490   Puts madness in and wisdom out.
491   From drunken man to drunken man
492   The drunken madness raged and ran.
493   "I'm climber Joe who climbed the spire."
494   "You're climber Joe the bloody liar."
495   "Who says I lie?" "I do."
496                              "You lie,
497   I climbed the spire and had a fly."
498   "I'm French Suzanne, the Circus Dancer,
499   I'm going to dance a bloody Lancer."
500   "If I'd my rights I'm Squire's heir."
501   "By rights I'd be a millionaire."
502   "By rights I'd be the lord of you,
503   But Farmer Scriggins had his do,
504   He done me, so I've had to hoove it,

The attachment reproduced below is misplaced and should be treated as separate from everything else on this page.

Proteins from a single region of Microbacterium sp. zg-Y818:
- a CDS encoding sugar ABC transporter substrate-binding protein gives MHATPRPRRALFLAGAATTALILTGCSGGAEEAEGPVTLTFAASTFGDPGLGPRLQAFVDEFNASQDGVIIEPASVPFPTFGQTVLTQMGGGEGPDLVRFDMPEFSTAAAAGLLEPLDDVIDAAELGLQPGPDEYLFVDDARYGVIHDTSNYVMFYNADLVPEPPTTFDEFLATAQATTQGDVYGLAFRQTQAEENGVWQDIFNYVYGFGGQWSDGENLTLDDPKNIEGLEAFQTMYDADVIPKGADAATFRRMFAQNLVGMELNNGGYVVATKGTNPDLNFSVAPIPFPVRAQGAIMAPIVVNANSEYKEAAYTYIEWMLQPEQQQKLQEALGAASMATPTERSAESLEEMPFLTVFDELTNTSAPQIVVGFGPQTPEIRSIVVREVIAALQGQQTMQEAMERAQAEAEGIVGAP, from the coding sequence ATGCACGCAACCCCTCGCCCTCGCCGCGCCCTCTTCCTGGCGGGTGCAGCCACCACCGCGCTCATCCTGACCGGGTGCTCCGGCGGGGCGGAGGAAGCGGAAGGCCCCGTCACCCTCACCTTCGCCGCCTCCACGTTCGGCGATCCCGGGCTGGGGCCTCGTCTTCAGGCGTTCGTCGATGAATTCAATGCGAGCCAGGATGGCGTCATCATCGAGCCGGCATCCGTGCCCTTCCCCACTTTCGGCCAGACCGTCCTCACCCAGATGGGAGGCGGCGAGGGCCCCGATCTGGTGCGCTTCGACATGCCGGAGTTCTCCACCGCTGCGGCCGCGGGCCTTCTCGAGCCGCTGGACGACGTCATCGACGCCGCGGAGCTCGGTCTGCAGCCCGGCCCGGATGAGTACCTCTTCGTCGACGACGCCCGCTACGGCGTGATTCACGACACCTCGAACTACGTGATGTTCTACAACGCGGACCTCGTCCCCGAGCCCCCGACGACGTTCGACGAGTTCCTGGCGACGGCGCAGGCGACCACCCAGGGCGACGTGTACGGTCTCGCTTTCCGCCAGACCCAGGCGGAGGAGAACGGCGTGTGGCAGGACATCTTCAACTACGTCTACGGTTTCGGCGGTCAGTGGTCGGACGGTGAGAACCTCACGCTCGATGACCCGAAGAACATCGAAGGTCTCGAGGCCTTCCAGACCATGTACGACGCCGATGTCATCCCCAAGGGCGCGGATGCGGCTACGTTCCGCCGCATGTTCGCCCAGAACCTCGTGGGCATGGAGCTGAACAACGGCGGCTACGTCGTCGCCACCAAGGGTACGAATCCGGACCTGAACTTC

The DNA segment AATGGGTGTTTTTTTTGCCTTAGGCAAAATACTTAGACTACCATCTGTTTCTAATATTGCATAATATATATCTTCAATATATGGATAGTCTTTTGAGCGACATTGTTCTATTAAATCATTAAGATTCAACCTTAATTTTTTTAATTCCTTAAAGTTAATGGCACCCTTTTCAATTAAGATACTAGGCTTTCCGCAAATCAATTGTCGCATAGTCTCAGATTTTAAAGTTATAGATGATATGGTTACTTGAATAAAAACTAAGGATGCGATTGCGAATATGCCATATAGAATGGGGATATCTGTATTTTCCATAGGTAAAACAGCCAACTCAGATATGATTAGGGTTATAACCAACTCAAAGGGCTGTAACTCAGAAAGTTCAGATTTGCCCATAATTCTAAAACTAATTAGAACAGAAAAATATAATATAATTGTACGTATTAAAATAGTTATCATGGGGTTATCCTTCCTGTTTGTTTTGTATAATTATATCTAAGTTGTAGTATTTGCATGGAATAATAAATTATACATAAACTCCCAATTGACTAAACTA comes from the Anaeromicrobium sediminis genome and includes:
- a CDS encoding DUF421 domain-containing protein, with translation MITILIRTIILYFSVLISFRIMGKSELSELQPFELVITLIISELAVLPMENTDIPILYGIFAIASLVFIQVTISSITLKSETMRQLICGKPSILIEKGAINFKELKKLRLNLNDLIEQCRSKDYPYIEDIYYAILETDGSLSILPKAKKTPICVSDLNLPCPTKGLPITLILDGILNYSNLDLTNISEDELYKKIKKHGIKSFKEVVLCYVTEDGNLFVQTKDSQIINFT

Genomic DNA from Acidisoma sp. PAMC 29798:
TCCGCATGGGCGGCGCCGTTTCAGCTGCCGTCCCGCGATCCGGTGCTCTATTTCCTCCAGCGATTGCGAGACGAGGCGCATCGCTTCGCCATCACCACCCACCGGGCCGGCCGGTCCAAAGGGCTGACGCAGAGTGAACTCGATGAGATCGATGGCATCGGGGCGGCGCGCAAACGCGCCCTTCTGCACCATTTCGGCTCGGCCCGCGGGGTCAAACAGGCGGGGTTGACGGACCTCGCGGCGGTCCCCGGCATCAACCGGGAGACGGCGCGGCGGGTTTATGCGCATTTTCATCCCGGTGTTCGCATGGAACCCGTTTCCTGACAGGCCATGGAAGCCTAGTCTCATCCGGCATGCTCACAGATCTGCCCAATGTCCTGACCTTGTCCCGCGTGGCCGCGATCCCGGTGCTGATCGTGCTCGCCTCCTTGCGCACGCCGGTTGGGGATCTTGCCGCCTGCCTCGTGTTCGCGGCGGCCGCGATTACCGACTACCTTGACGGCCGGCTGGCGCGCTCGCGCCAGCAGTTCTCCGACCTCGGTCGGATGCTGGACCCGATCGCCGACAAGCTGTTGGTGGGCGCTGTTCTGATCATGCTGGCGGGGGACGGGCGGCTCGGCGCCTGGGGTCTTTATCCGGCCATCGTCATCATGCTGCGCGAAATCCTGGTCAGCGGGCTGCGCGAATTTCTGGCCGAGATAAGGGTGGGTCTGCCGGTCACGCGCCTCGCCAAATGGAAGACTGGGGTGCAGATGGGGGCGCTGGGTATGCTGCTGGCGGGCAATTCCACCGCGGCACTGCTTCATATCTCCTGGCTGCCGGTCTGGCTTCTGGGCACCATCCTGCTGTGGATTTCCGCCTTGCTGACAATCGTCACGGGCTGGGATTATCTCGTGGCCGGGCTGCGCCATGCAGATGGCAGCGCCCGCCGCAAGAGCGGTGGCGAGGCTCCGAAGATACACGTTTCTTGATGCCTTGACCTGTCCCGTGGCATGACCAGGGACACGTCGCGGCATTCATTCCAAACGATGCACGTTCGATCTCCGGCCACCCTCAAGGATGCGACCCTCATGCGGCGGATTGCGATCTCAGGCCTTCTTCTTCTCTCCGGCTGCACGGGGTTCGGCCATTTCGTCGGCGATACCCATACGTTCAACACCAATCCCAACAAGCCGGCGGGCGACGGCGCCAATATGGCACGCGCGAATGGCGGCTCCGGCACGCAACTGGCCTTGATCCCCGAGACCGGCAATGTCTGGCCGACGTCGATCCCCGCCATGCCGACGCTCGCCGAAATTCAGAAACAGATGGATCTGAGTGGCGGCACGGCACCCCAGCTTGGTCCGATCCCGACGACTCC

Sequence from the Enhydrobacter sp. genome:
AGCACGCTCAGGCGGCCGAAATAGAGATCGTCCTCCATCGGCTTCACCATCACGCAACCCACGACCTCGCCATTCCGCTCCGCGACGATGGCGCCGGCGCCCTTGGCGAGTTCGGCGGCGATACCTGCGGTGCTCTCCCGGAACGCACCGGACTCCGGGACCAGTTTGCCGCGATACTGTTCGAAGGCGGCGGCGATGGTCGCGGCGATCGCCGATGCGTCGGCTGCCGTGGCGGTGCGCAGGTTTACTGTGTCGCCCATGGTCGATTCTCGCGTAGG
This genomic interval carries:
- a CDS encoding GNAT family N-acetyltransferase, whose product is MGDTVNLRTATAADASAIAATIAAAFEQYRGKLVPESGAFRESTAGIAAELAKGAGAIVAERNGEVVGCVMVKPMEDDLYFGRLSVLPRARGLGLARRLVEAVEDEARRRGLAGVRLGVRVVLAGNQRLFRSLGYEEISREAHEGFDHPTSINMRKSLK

505   I've got it all wrote down to prove it.
506   And one of these dark winter nights
507   He'll learn I mean to have my rights;
508   I'll bloody him a bloody fix,
509   I'll bloody burn his bloody ricks."
510   From three long hours of gin and smokes,
511   And two girls' breath and fifteen blokes',
512   A warmish night, and windows shut,
513   The room stank like a fox's gut.
514   The heat and smell and drinking deep
515   Began to stun the gang to sleep.
516   Some fell downstairs to sleep on the mat,
517   Some snored it sodden where they sat.
518   Dick Twot had lost a tooth and wept,
519   But all the drunken others slept.
520   Jane slept beside me in the chair,
521   And I got up; I wanted air.
522   I opened window wide and leaned
523   Out of that pigstye of the fiend
524   And felt a cool wind go like grace
525   About the sleeping market-place.
526   The clock struck three, and sweetly, slowly,
527   The bells chimed Holy, Holy, Holy;